Police Attribute Increase in Homicides to Gang-Related Activity

0 Comments · Wednesday, January 8, 2014
Heads of the Cincinnati Police Department testified in front of City Council’s Law and Public Safety Committee on Jan. 6 to address the local increase in homicides.   

Kinda Like Crazy

2 Comments · Wednesday, October 16, 2013
Generalizing to make a point, barring slave revolts, domestic violence and deadly gun play during drug deals gone wrong, blacks, historically, haven’t been much for mass public shooting sprees or for violently acting out in public to instigate what can only be called “death by cop.”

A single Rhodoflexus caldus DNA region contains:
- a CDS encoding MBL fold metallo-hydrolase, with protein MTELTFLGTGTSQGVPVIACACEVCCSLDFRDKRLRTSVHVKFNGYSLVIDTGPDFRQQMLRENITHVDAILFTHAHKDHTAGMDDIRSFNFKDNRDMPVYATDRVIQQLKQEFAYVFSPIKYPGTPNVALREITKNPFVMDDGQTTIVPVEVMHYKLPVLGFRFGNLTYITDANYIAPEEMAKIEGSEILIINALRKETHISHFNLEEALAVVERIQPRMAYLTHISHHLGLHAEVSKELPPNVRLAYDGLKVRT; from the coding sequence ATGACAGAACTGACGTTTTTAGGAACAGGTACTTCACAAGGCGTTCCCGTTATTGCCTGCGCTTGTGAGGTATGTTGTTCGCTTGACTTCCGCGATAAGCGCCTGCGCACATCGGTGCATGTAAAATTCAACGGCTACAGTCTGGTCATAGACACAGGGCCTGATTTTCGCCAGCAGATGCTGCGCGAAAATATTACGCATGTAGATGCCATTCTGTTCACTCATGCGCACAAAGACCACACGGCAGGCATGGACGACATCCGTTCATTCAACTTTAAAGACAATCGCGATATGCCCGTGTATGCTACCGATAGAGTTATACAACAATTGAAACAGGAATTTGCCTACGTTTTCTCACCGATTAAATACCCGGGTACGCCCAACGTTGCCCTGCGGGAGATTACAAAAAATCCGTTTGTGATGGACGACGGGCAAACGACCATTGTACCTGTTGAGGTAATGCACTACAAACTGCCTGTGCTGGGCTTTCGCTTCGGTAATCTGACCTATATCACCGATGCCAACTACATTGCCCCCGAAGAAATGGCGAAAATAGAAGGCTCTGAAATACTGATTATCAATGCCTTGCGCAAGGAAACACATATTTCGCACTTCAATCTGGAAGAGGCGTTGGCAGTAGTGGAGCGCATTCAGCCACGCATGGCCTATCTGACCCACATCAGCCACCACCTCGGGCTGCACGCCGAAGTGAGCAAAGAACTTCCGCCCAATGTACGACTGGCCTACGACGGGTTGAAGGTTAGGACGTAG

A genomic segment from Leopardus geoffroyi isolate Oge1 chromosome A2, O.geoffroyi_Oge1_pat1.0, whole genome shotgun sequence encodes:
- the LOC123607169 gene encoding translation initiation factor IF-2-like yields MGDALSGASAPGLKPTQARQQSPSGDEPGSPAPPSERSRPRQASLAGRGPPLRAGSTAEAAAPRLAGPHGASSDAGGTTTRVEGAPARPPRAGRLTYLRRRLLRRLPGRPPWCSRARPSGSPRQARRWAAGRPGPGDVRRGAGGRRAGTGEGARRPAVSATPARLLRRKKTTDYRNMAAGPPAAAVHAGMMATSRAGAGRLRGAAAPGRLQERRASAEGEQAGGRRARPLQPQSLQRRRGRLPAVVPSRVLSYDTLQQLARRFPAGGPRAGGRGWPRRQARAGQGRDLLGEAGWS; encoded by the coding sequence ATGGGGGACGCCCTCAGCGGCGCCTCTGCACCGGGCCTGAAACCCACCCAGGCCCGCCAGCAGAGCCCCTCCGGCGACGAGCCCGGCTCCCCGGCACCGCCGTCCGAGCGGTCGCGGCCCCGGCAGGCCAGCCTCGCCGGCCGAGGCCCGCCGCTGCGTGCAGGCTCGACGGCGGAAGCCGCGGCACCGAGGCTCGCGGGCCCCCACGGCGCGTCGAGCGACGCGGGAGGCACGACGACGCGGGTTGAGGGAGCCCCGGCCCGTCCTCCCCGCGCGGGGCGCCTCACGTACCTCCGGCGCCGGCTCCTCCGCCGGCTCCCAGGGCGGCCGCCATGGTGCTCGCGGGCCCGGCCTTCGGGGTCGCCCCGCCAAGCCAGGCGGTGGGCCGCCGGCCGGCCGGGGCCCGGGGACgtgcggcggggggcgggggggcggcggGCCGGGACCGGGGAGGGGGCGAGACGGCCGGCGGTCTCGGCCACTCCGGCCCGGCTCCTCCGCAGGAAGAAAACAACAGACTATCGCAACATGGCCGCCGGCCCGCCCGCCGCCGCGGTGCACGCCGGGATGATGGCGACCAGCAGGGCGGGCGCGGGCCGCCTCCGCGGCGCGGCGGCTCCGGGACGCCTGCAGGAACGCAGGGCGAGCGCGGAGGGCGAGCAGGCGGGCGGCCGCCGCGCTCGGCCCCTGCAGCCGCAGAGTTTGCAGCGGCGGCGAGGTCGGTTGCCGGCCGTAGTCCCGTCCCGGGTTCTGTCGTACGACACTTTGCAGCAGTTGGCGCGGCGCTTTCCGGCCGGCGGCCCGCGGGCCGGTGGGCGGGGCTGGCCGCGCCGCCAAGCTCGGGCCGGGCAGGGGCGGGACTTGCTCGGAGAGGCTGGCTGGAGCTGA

O.J. 2.0

4 Comments · Wednesday, September 11, 2013
The man who shot and killed Trayvon Martin will go to jail for something.We just do not know yet exactly what the charge will be. This is the O.J. Factor.  

I Got Robbed

1 Comment · Wednesday, September 11, 2013
There have been some unexpected little silver linings; one, I remembered how and why I live in Over-the-Rhine, and two, I remembered how to live.   
by German Lopez 09.05.2013
Posted In: Drugs, News, Parking, Homelessness at 09:24 AM | Permalink | Comments (0)
 
 
coverstory-header

Morning News and Stuff

War on drugs fails goals, housing complex raises concerns, courts deny parking challenges